From September to May every year, students from far and wide descend on Galway. They breathe new life into every corner of the county, revitalising the traditions and generating an excitement.
Students grow into themselves while they’re here. They make friends and memories that last a lifetime and – apparently – even squeeze in a bit of study too.

With exams coming to a close, and the final cramming sessions taking place, the academic year is nearly over. For a lot of students these exams will be their last before graduation. Group-chats will be filled with fraught anxieties over what the future might hold, the prospect of actual adulthood and a thousand what ifs.

More than likely, you won’t realise how much you’ll miss this rainy city until you’ve packed up the last of your bits, cleared out the mouldy fridge and driven away.

From Christmas in November to queuing for a pint before breakfast, being a student in Galway is a widely-respected venture. It requires a very well-lined stomach. Freshers week, refreshers week, RAG week, race week, study week… they’re all ample opportunities for a sesh.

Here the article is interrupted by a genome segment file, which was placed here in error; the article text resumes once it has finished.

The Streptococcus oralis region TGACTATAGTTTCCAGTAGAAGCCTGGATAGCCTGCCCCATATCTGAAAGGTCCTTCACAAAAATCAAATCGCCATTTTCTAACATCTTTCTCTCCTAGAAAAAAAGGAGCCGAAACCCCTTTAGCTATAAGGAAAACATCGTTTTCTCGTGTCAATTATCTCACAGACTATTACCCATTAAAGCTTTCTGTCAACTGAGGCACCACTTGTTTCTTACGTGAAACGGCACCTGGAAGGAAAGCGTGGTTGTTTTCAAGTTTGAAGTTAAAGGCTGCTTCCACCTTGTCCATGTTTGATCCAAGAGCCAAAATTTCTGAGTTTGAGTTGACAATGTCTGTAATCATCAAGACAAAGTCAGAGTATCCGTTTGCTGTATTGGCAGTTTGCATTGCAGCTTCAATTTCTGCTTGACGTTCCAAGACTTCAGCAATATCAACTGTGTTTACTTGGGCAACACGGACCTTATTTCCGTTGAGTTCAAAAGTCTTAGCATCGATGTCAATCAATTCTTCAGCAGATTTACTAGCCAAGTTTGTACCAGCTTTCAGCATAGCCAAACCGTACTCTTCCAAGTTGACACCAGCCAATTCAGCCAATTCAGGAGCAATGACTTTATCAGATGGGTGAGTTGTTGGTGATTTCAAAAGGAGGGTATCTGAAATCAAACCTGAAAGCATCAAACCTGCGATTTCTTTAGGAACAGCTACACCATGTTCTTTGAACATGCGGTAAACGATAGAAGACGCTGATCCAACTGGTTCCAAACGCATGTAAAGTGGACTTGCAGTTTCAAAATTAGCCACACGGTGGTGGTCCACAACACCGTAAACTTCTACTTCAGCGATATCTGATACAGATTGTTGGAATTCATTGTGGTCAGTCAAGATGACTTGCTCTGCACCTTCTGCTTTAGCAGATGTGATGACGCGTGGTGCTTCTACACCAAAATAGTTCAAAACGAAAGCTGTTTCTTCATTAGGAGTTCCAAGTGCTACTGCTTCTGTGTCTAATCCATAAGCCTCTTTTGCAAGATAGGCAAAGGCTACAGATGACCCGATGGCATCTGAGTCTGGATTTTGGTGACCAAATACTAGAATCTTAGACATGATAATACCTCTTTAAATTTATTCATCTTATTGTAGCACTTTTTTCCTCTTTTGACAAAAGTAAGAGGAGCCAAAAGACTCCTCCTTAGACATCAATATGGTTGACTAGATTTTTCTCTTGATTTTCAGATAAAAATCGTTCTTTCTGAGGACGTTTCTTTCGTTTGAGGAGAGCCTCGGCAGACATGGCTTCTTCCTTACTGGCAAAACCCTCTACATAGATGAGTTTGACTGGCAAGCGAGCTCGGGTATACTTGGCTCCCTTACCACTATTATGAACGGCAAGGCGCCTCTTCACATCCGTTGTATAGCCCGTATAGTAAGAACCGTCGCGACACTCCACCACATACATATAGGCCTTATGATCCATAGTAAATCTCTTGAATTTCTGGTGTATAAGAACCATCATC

We’ve all slept through an alarm or two, so missing a 9am lecture here and there is a rite of passage. Pre-drinks in Corrib Village, contemplating life in the Library and pitchers of Fosters in the college bar – every part of campus holds its own memory. I wonder how many hours have been spent dancing at the Sisco, queuing for Electric and freezing in smoking areas? How many coins have been spent on pints of Guinness, taxis home and a post-night out bag of chips?

When you look back on your time in college, you won’t remember the not-so-good grades, the judgemental looks from lecturers or the less than gourmet meals you heated up every evening. You’ll remember the craic. Sparching, laughing and shifting – that’s basically college in Galway in a nutshell.

Apparently, some of you even managed to squeeze in some study during all this sesh-having? G’wan you!

WORDS by Sarah Gill
FEATURE IMAGE by Boyd Challenger

Galway Students